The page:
Online gaming experiences turn racial

Ron Rokhy

Sorry, there are no polls available at the moment.

Rag head. Bomb maker. Camel jockey.

These are just some of the racial slurs online gamers use to provoke each other.

“It goes back to the beginnings of man,” said CSUN anthropology professor Christina Campbell. “As long as there’s been people interacting with each other who look different, there’s been xenophobia. As populations have gotten larger, there’s been more opportunities for racism.”

Now, people are anonymously spreading intolerant views through the Internet – especially in the online gaming world.

Xbox Live, the most popular online gaming community, is 35 million users strong and some players experience extreme racism.


Some gamers, like Will Lane, said the ability of gamers to hide their identities with fabricated usernames makes it easier to get away with racist remarks.

“Xbox Live gives racist people an avenue to lash out, it gives them the opportunity to say things they wouldn’t in real life,” said Lane, an avid 26-year-old gamer who frequently experiences racism over the $50-a-year service. “I think being a racist online is cowardly. It’s like standing behind an unclimbable fence and throwing rocks at people.”

Lane said he experiences the most racism over “Halo: Reach,” where people are quick to yell slurs at him. He said the best way to combat this is to  ignore them or use Microsoft’s complaint system.

“I’ve been called everything over ‘Halo: Reach,’” Lane said. “The ‘n-word,’ ‘blackie,’ ‘c**n,’ ‘colored guy’ – everything. It’s a shame, though, because this takes away from the fun aspect of gaming. Now, I rarely communicate with other players, I either ignore them or report them.”

Stan Charnofsky, CSUN educational psychology and counseling professor, said the main reasons why people are prone to act or speak racially over the Internet are anonymity and past traumas, which cause them to stereotype.

“If you do it anonymously, no one can get back at you,” Charnofsky said. “It shows how biased and treacherous people can be, and it’s sad to see.”

“It takes a wounded personality to do this kind of thing, all it takes is one traumatic event and people start to generalize.”


The complaint system allows players to file grievances on others. If a user accumulates numerous grievances on their record, they get warned. If the behaviour continues, they’re suspended.

Severe racial remarks will result in a permanent ban, according to Xbox Live’s code of conduct.

But because Lane has never seen a repeated offender get into trouble, he doesn’t have much faith in the system.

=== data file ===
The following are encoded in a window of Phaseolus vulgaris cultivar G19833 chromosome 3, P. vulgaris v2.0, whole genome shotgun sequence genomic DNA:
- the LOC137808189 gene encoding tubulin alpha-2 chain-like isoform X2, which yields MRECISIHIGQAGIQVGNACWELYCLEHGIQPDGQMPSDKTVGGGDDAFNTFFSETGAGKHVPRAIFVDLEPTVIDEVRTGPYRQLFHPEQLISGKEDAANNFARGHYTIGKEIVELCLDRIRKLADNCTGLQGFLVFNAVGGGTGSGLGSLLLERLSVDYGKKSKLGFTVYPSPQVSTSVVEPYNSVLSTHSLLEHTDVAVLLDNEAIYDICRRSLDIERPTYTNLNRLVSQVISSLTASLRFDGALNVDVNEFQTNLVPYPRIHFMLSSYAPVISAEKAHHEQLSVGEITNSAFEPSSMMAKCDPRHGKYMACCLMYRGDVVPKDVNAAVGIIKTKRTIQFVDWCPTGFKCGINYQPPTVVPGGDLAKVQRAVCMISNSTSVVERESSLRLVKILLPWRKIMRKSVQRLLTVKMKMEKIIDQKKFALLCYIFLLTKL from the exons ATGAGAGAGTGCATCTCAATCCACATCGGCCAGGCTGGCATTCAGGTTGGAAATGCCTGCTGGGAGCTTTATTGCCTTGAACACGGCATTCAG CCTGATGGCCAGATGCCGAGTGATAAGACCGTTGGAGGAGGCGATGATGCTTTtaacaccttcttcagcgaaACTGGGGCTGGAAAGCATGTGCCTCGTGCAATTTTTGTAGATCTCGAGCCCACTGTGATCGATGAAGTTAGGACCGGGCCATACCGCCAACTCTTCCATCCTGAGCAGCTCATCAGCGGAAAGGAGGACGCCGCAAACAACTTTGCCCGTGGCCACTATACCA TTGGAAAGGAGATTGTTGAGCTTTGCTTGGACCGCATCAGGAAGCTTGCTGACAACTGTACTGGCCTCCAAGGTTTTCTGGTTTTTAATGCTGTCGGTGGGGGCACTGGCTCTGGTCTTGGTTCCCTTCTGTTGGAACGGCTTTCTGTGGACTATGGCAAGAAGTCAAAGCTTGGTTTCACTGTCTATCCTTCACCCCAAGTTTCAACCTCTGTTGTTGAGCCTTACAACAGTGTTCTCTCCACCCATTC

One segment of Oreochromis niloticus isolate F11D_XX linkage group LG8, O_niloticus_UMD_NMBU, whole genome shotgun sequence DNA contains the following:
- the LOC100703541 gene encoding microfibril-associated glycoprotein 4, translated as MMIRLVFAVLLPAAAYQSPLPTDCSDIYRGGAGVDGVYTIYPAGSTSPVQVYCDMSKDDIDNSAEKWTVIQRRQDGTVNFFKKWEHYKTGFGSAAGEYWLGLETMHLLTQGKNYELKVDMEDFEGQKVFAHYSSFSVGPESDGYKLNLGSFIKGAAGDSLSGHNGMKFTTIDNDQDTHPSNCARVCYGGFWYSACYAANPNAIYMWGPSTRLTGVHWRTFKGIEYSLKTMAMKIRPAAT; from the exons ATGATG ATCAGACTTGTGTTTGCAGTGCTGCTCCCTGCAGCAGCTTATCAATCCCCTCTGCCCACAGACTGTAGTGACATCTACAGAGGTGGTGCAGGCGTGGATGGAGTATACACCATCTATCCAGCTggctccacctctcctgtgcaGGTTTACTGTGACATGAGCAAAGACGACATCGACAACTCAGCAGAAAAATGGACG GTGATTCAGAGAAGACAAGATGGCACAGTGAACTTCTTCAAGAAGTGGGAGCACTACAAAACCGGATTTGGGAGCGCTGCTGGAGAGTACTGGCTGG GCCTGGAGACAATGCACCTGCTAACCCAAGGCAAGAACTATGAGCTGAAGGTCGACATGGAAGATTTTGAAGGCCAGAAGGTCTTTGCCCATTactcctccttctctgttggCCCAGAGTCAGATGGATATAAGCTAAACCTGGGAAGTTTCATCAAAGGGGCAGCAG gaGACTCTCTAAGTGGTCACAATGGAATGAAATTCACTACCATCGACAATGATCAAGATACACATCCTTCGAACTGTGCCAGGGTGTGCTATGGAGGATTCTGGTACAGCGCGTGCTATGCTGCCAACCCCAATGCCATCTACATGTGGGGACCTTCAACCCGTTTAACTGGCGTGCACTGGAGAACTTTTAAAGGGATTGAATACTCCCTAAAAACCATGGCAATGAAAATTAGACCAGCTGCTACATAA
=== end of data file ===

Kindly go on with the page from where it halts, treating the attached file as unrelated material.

“I usually encourage people to use the complaint system, but it rarely works,” he said. “I’ve never seen anyone suspended. If Microsoft was serious, and it really seems like they don’t care, they’d allow users to forward messages to moderators for review.”


More than half of 14 to 24-year-olds said they experienced some form of digital abuse, according to a recent study by the Associated Press and MTV.

So, to find out just how loosely Xbox Live enforces its rules, the Daily Sundial conducted an experiment.

An Xbox Live account was created, under the name “MiddleEastMan34,” and Gears of War 3 was played for 30 minutes without any communication with other players.

After the matches ended, the account’s inbox was flooded with mail. Most of them were short, generic quips such as “you suck” or “go back where you came from,” but three players took it up a notch:
“No one can makes bombs like you,” one player said.

“Lol……get a life……better yet, get a job, raghead,” was sent the following day by a different gamer.

Lastly, another player sent a hate-filled voice message too vulgar to print.

After reporting them to no avail, Microsoft was contacted. They had no comment as to why people reported for severe verbal abuse were not reprimanded as per the company’s code of conduct.

Xbox vs PC games

Steam is a PC-based engine with 30 million users, and, according to its terms of use, accounts may be immediately terminated for not only harassing other users, but also for cheating and sharing accounts.

Games are routinely patrolled by moderators and automated machines, neither of which are featured in Xbox Live.

Ryan Cowan, 18, a CSUN electrical engineering major and an ardent PC gamer, said he rarely experiences racist remarks over online PC games.

“I get the occasional ‘n*****’ here and there,” he said, being African-American himself. “But it’s rarely directed at me. Sometimes people will go off on random tangents hating on black people, but it’s never directed at one person, it’s just put out there.

“Sometimes I wonder to myself ‘Where did that come from?’ But overall, I don’t encounter it much and generally feel comfortable playing,” he added.